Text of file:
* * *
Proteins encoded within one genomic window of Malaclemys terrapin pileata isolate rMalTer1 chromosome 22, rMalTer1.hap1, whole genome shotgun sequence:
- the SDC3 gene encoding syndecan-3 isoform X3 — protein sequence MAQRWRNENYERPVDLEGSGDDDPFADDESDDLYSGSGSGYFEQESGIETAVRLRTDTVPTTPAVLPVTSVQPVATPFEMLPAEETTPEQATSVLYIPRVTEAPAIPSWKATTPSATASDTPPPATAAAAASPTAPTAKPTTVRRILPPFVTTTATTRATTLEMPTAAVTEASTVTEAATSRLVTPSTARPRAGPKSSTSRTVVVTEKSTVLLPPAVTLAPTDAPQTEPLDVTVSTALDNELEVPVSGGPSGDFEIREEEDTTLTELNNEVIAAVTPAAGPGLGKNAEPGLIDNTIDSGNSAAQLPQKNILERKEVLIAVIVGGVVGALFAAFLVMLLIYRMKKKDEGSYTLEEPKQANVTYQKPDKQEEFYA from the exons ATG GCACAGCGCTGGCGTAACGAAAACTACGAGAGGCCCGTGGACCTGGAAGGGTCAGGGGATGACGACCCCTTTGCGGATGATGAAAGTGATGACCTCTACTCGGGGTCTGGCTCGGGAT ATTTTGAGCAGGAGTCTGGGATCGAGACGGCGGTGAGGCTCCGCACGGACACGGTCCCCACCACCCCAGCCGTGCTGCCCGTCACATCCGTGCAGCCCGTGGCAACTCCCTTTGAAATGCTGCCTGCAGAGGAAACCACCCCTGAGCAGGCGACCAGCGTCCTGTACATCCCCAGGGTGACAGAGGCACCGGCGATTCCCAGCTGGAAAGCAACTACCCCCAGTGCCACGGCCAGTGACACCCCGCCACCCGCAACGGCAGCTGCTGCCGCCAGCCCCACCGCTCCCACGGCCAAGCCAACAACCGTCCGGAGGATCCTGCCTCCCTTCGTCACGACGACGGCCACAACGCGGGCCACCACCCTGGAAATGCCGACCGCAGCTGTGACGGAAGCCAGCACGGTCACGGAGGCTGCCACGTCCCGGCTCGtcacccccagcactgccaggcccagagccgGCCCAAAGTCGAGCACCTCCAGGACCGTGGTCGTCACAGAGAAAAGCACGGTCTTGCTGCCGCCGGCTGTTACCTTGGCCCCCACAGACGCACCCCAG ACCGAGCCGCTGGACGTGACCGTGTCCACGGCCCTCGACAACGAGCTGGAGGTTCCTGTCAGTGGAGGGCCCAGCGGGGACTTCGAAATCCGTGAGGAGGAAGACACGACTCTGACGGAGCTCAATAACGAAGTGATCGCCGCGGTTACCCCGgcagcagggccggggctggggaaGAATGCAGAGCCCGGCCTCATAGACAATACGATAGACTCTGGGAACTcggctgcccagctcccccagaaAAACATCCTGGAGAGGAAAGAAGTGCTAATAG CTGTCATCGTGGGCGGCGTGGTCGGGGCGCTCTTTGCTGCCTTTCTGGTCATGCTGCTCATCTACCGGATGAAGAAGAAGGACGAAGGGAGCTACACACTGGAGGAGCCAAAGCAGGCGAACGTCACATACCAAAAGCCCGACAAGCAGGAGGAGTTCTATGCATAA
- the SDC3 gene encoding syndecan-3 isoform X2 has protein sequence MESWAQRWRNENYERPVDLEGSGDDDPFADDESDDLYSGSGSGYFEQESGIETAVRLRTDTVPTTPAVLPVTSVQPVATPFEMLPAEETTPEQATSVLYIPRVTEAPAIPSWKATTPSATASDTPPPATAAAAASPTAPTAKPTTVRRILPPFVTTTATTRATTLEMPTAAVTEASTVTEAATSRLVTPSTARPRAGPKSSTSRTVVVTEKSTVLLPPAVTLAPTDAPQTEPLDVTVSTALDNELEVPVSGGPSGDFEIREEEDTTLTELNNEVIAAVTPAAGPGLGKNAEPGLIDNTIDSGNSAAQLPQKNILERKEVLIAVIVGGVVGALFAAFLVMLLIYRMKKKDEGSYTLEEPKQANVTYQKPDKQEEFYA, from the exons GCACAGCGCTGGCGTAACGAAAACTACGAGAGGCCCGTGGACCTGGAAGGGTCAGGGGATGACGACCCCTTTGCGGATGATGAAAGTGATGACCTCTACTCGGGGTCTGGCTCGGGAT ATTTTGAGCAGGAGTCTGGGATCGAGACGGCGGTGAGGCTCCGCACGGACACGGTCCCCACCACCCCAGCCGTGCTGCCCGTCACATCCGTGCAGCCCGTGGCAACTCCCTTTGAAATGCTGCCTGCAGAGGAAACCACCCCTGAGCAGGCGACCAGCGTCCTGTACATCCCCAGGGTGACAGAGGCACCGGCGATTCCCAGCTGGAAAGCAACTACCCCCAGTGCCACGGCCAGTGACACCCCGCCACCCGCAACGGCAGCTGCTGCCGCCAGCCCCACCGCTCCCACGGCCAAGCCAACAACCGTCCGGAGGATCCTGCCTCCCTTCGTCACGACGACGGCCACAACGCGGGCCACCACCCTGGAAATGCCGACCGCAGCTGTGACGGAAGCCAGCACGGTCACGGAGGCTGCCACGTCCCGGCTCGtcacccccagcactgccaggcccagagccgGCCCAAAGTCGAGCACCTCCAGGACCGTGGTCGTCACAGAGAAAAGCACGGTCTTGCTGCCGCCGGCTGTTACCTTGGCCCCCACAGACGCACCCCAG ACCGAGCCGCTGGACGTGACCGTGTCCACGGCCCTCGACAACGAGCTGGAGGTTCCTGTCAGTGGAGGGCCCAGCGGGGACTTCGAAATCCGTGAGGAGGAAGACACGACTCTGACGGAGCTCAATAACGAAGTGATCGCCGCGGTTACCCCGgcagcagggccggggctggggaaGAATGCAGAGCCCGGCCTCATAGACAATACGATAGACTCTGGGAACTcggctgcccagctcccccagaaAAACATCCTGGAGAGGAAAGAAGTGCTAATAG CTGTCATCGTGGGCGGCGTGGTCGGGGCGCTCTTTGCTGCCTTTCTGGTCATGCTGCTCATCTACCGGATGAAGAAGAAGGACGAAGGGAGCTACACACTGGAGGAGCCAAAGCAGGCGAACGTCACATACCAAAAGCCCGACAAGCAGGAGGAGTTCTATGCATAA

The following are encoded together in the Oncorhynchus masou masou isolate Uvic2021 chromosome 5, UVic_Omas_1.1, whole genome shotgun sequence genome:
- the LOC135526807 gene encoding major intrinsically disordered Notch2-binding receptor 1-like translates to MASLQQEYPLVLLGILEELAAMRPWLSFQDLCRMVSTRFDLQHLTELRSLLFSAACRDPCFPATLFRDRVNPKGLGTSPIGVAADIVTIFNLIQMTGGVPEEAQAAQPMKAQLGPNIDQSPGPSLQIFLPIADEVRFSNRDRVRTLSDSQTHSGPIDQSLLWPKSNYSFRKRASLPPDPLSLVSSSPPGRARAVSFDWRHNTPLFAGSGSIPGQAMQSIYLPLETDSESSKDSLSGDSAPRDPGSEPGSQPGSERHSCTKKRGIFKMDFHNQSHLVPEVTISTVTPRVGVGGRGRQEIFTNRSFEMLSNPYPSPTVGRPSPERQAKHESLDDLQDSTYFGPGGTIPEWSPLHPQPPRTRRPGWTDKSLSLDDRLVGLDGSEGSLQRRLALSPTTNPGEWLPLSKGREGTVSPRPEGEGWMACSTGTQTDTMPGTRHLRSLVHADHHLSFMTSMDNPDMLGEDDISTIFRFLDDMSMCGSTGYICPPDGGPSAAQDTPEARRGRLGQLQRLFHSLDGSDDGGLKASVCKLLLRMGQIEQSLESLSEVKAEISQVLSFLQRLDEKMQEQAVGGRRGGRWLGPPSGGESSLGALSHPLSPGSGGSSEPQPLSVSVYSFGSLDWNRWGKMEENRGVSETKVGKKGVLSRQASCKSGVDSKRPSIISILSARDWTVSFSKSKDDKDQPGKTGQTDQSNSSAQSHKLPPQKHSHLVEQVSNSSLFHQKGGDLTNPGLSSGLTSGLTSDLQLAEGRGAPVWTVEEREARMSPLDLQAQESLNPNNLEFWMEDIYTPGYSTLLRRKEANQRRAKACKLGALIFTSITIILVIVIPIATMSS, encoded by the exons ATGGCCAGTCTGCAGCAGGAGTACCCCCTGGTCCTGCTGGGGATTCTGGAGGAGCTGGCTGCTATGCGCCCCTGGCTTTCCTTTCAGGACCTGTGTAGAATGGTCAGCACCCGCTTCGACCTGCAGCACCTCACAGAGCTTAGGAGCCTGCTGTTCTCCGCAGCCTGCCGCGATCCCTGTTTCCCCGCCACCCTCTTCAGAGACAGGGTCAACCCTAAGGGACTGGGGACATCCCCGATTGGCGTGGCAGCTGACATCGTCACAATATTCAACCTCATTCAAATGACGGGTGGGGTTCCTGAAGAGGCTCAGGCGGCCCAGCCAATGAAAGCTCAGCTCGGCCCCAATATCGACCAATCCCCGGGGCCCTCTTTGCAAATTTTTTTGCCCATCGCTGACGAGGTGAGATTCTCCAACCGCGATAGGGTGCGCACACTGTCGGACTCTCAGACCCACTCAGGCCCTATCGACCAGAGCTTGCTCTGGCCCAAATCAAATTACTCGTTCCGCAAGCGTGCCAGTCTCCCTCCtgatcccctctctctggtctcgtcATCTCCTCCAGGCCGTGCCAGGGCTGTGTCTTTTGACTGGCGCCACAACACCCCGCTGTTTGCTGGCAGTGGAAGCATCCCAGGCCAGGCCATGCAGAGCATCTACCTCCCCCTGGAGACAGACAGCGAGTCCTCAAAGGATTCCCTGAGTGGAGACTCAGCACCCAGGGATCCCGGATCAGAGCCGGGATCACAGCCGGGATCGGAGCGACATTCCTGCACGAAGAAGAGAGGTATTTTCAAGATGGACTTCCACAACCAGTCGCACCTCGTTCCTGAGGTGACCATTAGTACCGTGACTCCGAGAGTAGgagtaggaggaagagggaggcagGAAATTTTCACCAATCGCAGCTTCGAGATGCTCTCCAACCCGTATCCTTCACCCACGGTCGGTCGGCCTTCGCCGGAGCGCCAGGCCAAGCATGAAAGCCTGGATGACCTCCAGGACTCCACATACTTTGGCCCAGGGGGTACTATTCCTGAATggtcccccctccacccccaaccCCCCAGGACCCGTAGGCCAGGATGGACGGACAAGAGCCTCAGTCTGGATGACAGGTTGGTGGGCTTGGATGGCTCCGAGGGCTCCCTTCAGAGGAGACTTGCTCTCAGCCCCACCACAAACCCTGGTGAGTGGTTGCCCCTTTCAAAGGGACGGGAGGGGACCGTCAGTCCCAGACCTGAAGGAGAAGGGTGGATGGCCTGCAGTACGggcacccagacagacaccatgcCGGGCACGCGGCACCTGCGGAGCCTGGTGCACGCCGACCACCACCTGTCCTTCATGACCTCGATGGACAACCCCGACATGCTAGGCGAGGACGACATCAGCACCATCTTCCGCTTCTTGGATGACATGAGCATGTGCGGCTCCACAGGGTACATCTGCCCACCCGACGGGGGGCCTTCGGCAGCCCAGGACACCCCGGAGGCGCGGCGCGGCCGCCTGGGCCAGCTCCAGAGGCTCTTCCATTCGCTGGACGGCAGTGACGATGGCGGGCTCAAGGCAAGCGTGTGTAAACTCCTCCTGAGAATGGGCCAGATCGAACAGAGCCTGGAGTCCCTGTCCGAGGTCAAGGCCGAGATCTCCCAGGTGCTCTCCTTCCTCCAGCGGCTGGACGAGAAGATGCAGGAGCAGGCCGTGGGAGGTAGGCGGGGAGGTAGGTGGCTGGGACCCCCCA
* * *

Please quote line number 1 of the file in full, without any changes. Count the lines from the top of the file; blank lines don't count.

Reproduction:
Proteins encoded within one genomic window of Malaclemys terrapin pileata isolate rMalTer1 chromosome 22, rMalTer1.hap1, whole genome shotgun sequence: